H.4371 Active-Duty Military Income Tax Deduction Rep. Mitchell
This bill establishes an income tax deduction for taxable income received as the result of employment as active-duty service members of the United States Armed Forces, including members of the National Guard and Reserve, who are residents of South Carolina.
Tuesday, May 2, 2023
The House Research Office uses the 17th edition of the Chicago Manual of Style, with practical modifications [i.e., regarding numbers].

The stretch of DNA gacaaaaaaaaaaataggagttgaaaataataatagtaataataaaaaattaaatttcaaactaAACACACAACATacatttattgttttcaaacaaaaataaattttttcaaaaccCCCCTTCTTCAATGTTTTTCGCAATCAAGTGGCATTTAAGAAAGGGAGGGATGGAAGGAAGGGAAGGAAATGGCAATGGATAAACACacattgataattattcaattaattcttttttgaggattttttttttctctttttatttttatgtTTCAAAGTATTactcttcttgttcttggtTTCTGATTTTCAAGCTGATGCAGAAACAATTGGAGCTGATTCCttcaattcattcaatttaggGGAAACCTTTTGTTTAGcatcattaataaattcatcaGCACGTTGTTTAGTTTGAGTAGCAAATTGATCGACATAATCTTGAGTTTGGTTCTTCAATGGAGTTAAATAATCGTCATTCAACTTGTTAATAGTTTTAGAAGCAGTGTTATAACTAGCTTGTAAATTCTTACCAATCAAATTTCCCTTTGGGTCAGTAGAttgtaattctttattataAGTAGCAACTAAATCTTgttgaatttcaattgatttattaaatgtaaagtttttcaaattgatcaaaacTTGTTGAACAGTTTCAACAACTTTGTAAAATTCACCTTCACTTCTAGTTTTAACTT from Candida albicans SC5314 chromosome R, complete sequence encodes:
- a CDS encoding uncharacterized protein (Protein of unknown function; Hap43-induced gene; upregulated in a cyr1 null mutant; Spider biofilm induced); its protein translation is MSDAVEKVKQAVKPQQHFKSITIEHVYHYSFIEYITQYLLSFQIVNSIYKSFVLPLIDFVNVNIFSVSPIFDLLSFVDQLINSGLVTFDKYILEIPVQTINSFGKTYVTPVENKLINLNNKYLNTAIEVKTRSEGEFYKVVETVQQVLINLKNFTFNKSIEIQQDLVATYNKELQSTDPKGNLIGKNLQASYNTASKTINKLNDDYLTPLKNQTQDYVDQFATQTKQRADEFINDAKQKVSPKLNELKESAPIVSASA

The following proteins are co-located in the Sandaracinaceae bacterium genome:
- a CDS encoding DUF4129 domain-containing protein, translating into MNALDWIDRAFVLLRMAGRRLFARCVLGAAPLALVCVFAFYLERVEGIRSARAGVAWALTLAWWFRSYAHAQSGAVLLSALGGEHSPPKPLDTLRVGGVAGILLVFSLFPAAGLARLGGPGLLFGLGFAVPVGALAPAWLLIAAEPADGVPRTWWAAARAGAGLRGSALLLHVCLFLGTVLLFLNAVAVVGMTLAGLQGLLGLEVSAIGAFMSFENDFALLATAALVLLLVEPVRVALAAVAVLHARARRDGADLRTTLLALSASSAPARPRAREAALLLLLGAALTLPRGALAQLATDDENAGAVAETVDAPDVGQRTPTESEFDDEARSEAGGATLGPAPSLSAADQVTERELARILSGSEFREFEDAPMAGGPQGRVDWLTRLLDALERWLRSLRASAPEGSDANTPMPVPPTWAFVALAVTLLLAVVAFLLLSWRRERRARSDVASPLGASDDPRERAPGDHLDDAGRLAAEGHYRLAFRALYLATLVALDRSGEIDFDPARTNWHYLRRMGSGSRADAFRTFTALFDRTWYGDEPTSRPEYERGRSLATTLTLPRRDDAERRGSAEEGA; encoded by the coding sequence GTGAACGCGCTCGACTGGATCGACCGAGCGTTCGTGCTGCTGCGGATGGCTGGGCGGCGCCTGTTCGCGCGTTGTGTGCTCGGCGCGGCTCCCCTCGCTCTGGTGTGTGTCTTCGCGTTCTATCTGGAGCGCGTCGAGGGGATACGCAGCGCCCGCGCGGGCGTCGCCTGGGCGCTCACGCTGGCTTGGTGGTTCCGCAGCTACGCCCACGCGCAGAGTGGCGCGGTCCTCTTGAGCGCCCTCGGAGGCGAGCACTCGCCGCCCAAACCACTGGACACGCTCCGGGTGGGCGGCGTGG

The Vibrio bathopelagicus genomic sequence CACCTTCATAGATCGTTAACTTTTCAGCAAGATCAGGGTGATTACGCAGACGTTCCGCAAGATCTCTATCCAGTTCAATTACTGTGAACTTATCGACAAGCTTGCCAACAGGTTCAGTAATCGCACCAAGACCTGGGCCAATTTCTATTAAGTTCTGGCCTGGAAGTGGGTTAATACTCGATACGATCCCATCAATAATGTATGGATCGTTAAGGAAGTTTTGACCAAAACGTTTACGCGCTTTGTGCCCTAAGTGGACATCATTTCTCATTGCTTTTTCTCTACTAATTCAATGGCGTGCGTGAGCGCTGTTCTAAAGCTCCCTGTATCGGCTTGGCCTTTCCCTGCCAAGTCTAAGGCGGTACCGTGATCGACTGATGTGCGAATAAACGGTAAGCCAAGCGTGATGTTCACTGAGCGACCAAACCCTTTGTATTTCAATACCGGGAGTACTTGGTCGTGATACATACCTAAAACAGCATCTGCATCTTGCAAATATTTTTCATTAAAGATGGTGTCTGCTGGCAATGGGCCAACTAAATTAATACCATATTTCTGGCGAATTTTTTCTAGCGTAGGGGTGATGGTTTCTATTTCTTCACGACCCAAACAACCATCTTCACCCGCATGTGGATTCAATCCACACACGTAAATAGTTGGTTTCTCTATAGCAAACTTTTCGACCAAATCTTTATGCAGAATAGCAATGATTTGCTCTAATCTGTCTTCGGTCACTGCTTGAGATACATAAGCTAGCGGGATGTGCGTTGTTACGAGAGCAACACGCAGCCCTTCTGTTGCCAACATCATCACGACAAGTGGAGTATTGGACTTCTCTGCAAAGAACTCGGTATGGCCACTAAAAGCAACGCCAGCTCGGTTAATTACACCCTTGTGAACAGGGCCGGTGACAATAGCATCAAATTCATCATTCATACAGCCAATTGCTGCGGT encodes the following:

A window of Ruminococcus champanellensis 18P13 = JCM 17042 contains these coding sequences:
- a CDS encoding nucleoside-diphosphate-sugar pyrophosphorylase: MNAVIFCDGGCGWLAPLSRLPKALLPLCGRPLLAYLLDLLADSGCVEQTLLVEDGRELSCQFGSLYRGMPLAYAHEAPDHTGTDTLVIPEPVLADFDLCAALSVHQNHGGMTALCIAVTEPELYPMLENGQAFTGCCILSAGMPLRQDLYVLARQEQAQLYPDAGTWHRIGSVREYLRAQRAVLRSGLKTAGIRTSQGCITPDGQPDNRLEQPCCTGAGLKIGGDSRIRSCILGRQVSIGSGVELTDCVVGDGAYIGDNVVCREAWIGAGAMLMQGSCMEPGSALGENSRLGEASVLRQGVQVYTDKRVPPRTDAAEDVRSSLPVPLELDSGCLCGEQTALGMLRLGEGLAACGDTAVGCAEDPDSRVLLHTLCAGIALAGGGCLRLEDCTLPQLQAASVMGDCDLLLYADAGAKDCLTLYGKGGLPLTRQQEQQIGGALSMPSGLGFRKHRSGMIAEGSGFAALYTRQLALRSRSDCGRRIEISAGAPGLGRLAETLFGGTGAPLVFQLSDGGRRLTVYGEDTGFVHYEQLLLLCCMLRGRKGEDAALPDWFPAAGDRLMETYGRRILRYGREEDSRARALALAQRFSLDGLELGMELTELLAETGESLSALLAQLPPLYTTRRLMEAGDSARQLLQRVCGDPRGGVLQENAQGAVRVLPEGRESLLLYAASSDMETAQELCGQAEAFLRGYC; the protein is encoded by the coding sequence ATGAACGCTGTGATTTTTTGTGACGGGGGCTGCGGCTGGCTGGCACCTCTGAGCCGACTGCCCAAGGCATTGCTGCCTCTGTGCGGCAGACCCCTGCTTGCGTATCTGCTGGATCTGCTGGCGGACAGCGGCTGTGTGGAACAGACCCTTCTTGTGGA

These summaries are prepared by the staff of the South Carolina House of Representatives and are not the expression of the legislation's sponsor(s) nor the House of Representatives. They are for the use of members of the House of Representatives and are not to be construed by a court of law as an expression of legislative intent. These Legislative Updates are on the South Carolina General Assembly home page (http://www.scstatehouse.gov). Go to Publications, then Legislative Updates. This lists all the Legislative Updates by date as a Word document and a document with hypertext links to the bills. Also available under Publications is a Bill Summary Index to the Legislative Updates (bills are listed in numeric order and provide the different summary versions at the various stages and dates in the process).